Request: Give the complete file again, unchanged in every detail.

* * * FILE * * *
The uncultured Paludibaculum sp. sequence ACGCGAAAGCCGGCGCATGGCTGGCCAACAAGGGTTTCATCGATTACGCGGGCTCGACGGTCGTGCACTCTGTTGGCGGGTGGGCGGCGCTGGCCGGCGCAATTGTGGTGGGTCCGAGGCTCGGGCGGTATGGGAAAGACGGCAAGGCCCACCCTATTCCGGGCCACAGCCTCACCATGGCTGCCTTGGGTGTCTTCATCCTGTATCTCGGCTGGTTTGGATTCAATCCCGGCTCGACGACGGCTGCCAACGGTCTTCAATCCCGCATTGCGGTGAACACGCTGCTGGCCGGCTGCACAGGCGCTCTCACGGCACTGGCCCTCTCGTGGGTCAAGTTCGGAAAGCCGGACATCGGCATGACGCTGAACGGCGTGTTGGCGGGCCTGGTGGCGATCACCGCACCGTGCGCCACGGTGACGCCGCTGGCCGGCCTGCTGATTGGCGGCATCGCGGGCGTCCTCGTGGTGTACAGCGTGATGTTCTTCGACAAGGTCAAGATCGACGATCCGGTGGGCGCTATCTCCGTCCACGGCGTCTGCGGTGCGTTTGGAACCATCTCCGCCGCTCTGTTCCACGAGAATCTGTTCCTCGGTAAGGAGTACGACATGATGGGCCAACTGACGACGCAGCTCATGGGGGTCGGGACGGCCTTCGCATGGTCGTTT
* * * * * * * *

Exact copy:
The uncultured Paludibaculum sp. sequence ACGCGAAAGCCGGCGCATGGCTGGCCAACAAGGGTTTCATCGATTACGCGGGCTCGACGGTCGTGCACTCTGTTGGCGGGTGGGCGGCGCTGGCCGGCGCAATTGTGGTGGGTCCGAGGCTCGGGCGGTATGGGAAAGACGGCAAGGCCCACCCTATTCCGGGCCACAGCCTCACCATGGCTGCCTTGGGTGTCTTCATCCTGTATCTCGGCTGGTTTGGATTCAATCCCGGCTCGACGACGGCTGCCAACGGTCTTCAATCCCGCATTGCGGTGAACACGCTGCTGGCCGGCTGCACAGGCGCTCTCACGGCACTGGCCCTCTCGTGGGTCAAGTTCGGAAAGCCGGACATCGGCATGACGCTGAACGGCGTGTTGGCGGGCCTGGTGGCGATCACCGCACCGTGCGCCACGGTGACGCCGCTGGCCGGCCTGCTGATTGGCGGCATCGCGGGCGTCCTCGTGGTGTACAGCGTGATGTTCTTCGACAAGGTCAAGATCGACGATCCGGTGGGCGCTATCTCCGTCCACGGCGTCTGCGGTGCGTTTGGAACCATCTCCGCCGCTCTGTTCCACGAGAATCTGTTCCTCGGTAAGGAGTACGACATGATGGGCCAACTGACGACGCAGCTCATGGGGGTCGGGACGGCCTTCGCATGGTCGTTT